The understanding of “peacemakers” is couched in terms of the Christian character. It is not meant to denote people carrying signs with the peace symbol, going on hunger strikes or chaining themselves to the White House fence. The peace of which Christ speaks in this Beatitude, and about which the rest of Scripture speaks, is unlike that which the world knows and strives for. God’s peace has nothing to do with politics, world events or any type of religious or secular struggle. The peace about which Jesus speaks is not of this world, it is the presence of righteousness. Scripture tells us “How beautiful are the feet of them that preach the gospel of peace, and bring glad tidings of good things! (Romans 10:15 KJV).

“For the word of the cross is folly to those who are perishing, but to us who are being saved it is the power of God.” (1 Corinthians 1:18). The power of the Word of God for the believer is all powerful as our eyes are open to it through the power of the Holy Spirit. Let’s take a look at what God tells us about the peace of God that defines the “peacemaker”.

John 14:27 – “Peace I leave with you; my peace I give to you. Not as the world gives do I give to you. Let not your hearts be troubled, neither let them be afraid.”

John 16:33 – “I have said these things to you, that in me you may have peace. In the world you will have tribulation. But take heart; I have overcome the world.”

Romans 14:17-19 – “For the kingdom of God is not a matter of eating and drinking but of righteousness and peace and joy in the Holy Spirit. Whoever thus serves Christ is acceptable to God and approved by men. So then let us pursue what makes for peace and for mutual upbuilding.”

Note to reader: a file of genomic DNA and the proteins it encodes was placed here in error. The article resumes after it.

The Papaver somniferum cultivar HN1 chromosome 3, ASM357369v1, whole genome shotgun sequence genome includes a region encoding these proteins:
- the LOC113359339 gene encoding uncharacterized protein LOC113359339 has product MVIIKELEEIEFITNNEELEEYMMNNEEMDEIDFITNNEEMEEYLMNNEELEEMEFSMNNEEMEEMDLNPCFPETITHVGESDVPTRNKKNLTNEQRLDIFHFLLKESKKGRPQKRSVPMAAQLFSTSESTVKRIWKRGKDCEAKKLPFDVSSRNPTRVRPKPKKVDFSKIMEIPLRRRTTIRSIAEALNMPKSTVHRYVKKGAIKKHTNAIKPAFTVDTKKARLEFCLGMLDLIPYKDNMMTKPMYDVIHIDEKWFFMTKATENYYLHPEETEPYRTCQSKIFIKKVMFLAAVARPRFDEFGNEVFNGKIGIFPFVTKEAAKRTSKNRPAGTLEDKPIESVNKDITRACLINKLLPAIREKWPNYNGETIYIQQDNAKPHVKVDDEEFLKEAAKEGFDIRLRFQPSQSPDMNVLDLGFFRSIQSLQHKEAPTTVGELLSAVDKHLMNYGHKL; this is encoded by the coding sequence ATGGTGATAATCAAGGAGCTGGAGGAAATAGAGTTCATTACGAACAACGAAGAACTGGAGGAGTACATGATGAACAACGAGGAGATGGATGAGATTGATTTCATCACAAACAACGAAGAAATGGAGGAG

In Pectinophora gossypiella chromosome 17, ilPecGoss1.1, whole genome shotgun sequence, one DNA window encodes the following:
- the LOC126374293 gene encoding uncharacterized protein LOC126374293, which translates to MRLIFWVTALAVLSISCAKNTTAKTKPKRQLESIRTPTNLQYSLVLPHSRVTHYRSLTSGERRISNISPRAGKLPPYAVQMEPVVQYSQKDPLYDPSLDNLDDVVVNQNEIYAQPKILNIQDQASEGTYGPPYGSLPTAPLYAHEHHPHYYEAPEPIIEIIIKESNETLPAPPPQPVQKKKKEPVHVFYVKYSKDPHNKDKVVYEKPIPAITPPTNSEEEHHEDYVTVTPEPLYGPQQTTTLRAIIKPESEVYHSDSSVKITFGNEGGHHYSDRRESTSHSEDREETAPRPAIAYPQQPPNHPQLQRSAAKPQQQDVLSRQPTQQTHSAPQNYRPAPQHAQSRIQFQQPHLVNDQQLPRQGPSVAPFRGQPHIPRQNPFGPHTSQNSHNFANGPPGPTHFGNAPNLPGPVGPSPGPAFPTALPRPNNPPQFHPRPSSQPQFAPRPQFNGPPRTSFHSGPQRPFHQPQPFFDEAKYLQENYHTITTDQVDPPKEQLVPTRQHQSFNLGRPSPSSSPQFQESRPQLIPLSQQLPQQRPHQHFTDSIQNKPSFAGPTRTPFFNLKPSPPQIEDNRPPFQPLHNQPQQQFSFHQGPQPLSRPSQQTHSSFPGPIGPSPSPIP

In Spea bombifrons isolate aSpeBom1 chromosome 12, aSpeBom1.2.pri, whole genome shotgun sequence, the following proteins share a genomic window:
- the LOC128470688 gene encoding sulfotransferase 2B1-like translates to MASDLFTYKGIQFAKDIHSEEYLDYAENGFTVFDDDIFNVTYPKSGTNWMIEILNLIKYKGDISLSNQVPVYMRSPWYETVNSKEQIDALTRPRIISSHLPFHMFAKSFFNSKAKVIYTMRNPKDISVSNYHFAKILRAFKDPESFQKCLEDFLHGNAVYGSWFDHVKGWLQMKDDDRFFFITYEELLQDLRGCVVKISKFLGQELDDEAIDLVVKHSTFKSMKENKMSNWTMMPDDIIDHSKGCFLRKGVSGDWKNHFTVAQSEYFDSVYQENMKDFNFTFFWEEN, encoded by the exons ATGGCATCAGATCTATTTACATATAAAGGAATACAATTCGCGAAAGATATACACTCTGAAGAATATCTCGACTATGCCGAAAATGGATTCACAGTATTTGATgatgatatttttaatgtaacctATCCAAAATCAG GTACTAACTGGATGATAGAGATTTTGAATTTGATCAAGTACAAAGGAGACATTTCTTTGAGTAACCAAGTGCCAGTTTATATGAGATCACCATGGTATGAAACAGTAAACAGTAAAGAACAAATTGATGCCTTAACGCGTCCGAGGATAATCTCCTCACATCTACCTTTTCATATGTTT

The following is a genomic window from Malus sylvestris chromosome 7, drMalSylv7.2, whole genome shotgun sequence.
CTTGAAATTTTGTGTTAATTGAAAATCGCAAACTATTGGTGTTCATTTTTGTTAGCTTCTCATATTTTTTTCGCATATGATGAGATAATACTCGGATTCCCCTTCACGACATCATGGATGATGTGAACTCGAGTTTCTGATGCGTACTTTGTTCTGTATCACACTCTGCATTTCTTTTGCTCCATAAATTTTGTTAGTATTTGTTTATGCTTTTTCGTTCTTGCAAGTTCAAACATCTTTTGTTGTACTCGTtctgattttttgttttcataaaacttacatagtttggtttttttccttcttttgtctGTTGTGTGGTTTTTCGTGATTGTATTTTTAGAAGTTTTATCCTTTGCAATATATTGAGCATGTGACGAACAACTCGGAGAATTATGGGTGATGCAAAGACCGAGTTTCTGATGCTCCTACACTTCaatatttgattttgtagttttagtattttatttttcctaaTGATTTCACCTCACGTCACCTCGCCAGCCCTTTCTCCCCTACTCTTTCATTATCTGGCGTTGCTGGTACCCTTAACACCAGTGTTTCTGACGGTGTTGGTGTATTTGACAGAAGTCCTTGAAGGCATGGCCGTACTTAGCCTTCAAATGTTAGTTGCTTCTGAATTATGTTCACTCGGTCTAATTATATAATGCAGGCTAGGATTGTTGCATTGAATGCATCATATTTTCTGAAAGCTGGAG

Romans 15:13 – “May the God of hope fill you with all joy and peace in believing, so that by the power of the Holy Spirit you may abound in hope.”

1 Corinthians 14:33 – “For God is not a God of confusion but of peace. As in all the churches of the saints…”

Ephesians 6:12-15 – “For we do not wrestle against flesh and blood, but against the rulers, against the authorities, against the cosmic powers over this present darkness, against the spiritual forces of evil in the heavenly places. Therefore, take up the whole armor of God, that you may be able to withstand in the evil day, and having done all, to stand firm. Stand therefore, having fastened on the belt of truth, and having put on the breastplate of righteousness, and, as shoes for your feet, having put on the readiness given by the gospel of peace.

Philippians 4:6-7 – “Do not be anxious about anything, but in everything by prayer and supplication with thanksgiving let your requests be made known to God. And the peace of God, which surpasses all understanding, will guard your hearts and your minds in Christ Jesus.”